SA companies may require staff to be vaccinated before returning to work – but it’s complicated
- With a vaccine roll-out expected in mid-2021, South African companies are hoping to ensure they can return to business, and stay operational, through vaccinated employees.
- But while the law demands that employers protect their employees against all workplace hazards, including the coronavirus, implementing a mandatory vaccination policy will not be easy, lawyers warn.
- Workers can object to vaccinations for health and religious reasons.
- Legal experts at Cliffe Dekker Hofmeyr predict a fierce constitutional showdown.
- For more stories go to www.BusinessInsider.co.za.
Businesses exploring mandatory vaccination policies to ensure the health and safety of their workforces will need to tread carefully: although employers have an obligation to ensure a safe workspace, employees have the right to security and control over their bodies – and that tension could end up in the Constitutional Court.
The predicament has been analysed in detail by one of the country’s largest law firms, Cliffe Dekker Hofmeyr (CDH), as South Africa awaits the local rollout of a Covid-19 vaccine. With clinical trials entering advanced stages, and South Africa partnering with a global access initiative to secure supply, it seems likely that a vaccine will be administered, in a phased approach, midway through 2021.
While mandatory vaccinations may be rare, examples exist both in South Africa and abroad. As noted by CDH, compulsory yellow fever vaccinations are required when travelling to certain African and South American countries with high transmission rates. And while there’s no law enforcing the immunisation of children in South Africa, most public and private schools require proof that prospective pupils have been vaccinated.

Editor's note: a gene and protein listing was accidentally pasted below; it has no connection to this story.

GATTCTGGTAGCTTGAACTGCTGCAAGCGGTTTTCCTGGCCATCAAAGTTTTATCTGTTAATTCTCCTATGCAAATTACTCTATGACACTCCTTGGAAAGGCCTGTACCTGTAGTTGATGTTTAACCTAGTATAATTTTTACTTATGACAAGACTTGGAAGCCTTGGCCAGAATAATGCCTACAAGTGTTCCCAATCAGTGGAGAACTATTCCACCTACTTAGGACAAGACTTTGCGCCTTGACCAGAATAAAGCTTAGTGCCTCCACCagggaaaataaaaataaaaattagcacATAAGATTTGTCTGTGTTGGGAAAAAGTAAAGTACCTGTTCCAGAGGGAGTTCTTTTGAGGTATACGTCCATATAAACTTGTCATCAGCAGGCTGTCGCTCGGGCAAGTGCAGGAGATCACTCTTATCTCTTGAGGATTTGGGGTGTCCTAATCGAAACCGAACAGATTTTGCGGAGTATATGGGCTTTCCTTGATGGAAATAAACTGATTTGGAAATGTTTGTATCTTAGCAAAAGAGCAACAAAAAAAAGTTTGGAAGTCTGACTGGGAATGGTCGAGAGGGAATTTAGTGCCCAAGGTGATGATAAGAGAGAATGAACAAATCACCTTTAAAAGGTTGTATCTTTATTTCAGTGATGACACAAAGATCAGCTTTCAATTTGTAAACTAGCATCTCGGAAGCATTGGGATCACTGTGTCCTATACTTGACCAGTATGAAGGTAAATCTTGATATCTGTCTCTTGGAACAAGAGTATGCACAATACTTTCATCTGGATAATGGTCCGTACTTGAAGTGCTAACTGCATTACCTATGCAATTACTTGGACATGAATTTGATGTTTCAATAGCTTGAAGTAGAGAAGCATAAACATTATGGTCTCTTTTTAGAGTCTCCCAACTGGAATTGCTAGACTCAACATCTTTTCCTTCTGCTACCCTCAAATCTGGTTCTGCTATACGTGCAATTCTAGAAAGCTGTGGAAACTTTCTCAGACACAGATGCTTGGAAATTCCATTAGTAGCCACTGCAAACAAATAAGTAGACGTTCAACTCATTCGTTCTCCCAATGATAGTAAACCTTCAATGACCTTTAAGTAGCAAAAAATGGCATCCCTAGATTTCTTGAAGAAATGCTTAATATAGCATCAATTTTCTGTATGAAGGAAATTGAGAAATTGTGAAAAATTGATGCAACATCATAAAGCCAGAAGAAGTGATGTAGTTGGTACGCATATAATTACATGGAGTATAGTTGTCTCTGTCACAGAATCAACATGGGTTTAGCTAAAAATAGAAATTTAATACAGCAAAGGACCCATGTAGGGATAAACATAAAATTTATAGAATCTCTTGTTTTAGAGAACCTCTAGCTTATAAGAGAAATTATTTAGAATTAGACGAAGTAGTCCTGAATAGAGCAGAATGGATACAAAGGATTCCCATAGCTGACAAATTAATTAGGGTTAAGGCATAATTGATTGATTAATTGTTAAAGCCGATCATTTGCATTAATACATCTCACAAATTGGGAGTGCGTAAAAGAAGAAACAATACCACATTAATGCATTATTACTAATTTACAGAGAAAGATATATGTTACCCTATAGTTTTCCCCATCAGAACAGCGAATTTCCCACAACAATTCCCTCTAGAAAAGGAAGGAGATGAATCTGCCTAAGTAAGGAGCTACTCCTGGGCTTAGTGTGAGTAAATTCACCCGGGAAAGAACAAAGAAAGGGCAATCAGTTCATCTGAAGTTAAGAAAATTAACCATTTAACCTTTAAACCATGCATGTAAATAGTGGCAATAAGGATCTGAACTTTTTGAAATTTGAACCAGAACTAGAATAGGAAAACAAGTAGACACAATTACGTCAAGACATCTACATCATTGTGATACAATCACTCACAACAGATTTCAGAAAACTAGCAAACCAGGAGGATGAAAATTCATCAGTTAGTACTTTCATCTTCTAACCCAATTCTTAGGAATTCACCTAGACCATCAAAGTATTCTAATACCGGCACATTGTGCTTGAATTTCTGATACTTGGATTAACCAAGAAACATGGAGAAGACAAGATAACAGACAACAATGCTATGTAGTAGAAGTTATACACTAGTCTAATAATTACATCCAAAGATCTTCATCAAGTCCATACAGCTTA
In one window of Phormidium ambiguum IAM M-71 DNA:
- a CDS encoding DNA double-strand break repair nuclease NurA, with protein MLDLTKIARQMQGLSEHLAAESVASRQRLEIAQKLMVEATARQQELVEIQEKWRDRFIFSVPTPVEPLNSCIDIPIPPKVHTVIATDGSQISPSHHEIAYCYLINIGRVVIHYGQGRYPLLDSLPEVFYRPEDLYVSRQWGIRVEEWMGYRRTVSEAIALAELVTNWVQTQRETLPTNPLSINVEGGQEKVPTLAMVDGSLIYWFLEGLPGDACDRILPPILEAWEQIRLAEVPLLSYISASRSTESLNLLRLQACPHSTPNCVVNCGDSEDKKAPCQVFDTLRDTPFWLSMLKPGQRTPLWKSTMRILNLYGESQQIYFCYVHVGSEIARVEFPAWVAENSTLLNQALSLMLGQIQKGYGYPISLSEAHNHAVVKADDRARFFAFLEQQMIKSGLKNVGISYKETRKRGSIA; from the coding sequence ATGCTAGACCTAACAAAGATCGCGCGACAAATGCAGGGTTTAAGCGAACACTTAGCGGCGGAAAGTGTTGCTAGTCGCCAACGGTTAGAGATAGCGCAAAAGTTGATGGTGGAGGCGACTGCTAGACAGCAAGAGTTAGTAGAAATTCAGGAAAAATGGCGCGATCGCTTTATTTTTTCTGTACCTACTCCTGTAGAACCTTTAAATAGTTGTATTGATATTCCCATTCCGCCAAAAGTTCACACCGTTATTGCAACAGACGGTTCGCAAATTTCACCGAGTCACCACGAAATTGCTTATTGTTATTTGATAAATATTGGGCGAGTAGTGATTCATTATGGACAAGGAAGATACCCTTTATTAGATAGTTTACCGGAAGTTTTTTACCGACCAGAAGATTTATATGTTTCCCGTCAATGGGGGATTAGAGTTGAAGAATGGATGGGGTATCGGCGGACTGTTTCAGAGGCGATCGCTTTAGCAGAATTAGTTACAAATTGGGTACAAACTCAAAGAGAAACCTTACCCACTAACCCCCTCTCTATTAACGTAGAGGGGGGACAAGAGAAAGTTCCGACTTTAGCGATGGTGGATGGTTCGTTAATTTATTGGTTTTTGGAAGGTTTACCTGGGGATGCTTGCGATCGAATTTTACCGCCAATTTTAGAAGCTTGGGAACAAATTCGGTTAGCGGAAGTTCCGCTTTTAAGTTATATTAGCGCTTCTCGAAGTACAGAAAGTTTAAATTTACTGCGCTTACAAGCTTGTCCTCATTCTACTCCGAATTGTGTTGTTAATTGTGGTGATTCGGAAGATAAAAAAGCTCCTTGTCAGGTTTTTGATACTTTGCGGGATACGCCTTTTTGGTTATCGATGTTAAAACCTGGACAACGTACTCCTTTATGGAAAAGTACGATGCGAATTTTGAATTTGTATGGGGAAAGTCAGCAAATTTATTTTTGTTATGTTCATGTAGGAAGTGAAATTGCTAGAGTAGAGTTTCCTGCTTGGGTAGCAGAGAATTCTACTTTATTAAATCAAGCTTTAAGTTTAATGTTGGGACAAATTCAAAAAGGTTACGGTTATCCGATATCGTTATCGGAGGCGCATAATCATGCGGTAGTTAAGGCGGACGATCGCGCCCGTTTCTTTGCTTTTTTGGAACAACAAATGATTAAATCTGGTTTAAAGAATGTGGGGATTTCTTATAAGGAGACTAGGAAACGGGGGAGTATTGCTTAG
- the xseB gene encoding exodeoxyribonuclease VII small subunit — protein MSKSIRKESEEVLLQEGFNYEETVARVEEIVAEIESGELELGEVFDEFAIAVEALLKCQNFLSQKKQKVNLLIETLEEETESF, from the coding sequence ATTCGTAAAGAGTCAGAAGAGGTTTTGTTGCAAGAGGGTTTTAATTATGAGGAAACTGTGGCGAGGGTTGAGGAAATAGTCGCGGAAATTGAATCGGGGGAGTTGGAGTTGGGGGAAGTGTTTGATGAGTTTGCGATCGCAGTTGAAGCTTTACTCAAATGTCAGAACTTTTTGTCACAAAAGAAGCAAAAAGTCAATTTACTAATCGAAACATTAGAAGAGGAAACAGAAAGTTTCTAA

But children can not be denied admission to such institutions if they are not vaccinate, because institutional codes are superseded by the Constitution, experts say.
As has been done by other nations in the past, within the context of diseases like smallpox and polio, the South African government may implement a mandatory vaccination policy for the coronavirus, but it too will need to satisfy constitutional requirements. In the meanwhile, or alternatively, companies – especially those that employ large workforces in confined spaces – are likely to investigate enforcing vaccination.
“The gist behind mandatory vaccination is that employers have an obligation to protect their employees and maintain a healthy and safe working environment,” say CDH's Imraan Mahomed, Riola Kok and Rethabile Mochela.
Section 36 of the Constitution allows for individual rights to be limited for the greater good of the nation, as long as restrictions are reasonable,
But South Africa’s Bill of Rights allows employees to object on several grounds. An employee may refuse to accept the vaccine for medical reasons, if its proven to have harmful side effects or if irrefutable scientific evidence points to immunity through exposure when the person has already tested positive for Covid-19.
Young employees, with no co-morbidities, who have been advised against getting vaccinated by their physicians may also object.
“Employees may also object to being vaccinated on the basis that the vaccines may include substances such as swine, whose consumption is prohibited for religious reasons,” says CDH.
If an administered vaccine has negative health effects, whether in the short or long term, employers who have authorised a mandatory programme are at real risk of legal liability.Employers have also been urged to take careful note of the Protection of Personal Information Act (POPIA), which regards private medical information, including a history of vaccinations, as confidential. On this basis, employees may object to answering certain vaccine-related questions, forcing and employer to apply for consent.
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